Promotional material for the Honor 6X

Xiaomi isn't the only one making cheap phones. If you want a phone that gives you a US warranty, Huawei has brought the Honor line of phones to the US. For $200, this phone is great too. This isn't just a discussion about cheap phones, though.

A blurry photo of an iPhone X Geekbench score

Benchmarks don't affect real-world day to day usage.

If they did, we should all run out and buy the iPhone X right now. If the performance delta was that noticeable, I would be considering it too. But I'm not waiting minutes to check my notifications. I'm waiting milliseconds. To shave off milliseconds at the price of $1000 isn't worth it to me.

We're talking featureset now.

There are several topics of featureset that I want to talk about, some will be saved for a post in a later date, some will be talked about today.

BlackBerry software update

OS, carrier, and app updates: coming soon! While important, this deserves a post of its own. I can write lengthy arguments why the iOS update system is better, or why the Android update system is better (although I would generally side with iOS on this one), or why both of them are bad or good. But it's hard to summarize the main points on this, so I can leave it for another day.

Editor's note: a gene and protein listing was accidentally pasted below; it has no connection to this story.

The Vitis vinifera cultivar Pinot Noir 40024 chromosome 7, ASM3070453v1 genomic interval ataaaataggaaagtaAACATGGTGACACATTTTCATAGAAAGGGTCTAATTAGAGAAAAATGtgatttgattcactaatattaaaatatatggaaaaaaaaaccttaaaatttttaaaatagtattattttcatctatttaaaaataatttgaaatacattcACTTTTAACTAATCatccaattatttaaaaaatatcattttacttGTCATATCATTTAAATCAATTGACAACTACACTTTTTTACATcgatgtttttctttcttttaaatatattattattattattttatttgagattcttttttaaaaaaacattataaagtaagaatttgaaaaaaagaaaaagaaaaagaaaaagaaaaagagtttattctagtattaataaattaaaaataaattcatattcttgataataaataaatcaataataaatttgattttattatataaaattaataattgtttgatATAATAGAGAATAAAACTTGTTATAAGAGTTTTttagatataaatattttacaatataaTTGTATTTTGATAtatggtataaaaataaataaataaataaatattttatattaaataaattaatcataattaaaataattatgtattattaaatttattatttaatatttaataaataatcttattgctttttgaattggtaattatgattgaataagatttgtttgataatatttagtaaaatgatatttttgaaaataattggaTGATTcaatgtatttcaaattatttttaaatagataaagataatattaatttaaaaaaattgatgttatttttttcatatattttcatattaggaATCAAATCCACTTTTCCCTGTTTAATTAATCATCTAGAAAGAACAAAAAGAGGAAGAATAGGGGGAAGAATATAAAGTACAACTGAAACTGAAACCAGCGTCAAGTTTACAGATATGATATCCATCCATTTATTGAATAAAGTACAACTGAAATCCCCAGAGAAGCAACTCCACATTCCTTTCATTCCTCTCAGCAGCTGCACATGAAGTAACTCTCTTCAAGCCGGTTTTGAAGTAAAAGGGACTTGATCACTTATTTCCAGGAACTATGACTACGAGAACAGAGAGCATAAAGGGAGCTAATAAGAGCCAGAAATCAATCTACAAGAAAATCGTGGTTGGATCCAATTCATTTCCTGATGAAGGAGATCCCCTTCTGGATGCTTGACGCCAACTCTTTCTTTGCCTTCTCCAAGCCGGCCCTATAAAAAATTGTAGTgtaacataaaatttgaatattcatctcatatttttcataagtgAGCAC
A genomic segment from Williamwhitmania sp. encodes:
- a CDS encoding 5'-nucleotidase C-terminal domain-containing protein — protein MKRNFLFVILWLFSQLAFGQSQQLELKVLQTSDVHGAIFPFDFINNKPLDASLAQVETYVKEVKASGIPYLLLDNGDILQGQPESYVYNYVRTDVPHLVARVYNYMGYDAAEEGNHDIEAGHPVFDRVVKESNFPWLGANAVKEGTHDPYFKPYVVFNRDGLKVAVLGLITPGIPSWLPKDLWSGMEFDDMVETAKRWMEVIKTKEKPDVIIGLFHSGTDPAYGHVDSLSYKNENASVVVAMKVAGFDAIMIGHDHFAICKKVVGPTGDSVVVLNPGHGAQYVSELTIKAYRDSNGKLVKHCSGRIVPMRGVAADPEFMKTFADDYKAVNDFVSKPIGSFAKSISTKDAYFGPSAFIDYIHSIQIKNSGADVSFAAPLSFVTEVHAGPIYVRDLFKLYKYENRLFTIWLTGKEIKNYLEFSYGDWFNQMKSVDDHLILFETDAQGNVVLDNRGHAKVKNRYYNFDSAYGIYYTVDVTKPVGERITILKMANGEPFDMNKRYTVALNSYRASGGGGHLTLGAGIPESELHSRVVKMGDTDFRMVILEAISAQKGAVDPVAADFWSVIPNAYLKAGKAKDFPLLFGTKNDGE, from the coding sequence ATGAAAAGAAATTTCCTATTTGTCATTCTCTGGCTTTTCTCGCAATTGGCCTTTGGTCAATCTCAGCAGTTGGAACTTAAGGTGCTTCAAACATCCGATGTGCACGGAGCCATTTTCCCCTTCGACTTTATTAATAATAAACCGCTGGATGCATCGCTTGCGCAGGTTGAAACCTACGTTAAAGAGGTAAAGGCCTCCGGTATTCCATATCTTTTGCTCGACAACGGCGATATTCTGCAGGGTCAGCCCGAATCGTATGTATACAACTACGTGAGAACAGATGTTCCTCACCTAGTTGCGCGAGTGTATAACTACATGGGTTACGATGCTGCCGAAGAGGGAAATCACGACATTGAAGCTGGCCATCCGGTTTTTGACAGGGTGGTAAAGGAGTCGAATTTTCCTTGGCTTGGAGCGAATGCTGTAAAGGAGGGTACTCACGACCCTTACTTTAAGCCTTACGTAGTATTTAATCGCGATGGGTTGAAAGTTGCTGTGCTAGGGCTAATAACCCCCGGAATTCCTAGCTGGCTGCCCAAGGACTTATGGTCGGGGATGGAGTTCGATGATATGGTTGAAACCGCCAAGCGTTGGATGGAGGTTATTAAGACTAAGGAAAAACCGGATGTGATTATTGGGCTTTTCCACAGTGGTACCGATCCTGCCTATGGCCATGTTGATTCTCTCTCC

Samsung's Bixby Vision

Camera features: our cameras in our smartphones are great. We can take great pictures, process photos in RAW, take videos in RAW with full manual controls, etc. But what if we want the simplicity, or features that don't exist? Samsung recently introduced Bixby Vision with their newest Galaxy line of phones, where you can identify objects by holding up your camera. Google is also rolling out Google Lens, with the same feature, and works with photos already taken, and will be coming out to all Android phones running Android Oreo or later. iPhones can now scan QR codes with iOS 11. Google's ZSL HDR+ camera computational photography brings about stunning photos. All of these require modern day processors, but not the absolute fastest ones. Google's ZSL HDR+ camera has been modded and ported to nearly every device running 64-bit Android 6.0 and has support of the Camera2 API. It does wonders with phones that have bad cameras, and even though you can't fix bad hardware with good software, it's proved you can definitely improve it. I'll write more on why processors matter for the camera in the future, but suffice it to say that the ISP on many processors isn't fully there yet, but many features that are being added today don't need it.

Other day-to-day usage scenarios: this isn't meant to go on so long, but there are many features that don't exist, and don't require a fast processor. Grouped notifications by app is missing from iOS 10 since Apple removed it from iOS 9, and other small things, like customizing your phone's theme (unavailable on iOS and stock Android 7.0) are also missing. These don't require fast processors at all. Heck, my sister's $20 Walmart phone has both of these features. But there are many more, and unnecessary to dive into. I think I've gotten my point across.

Thank you,

Gideon Tong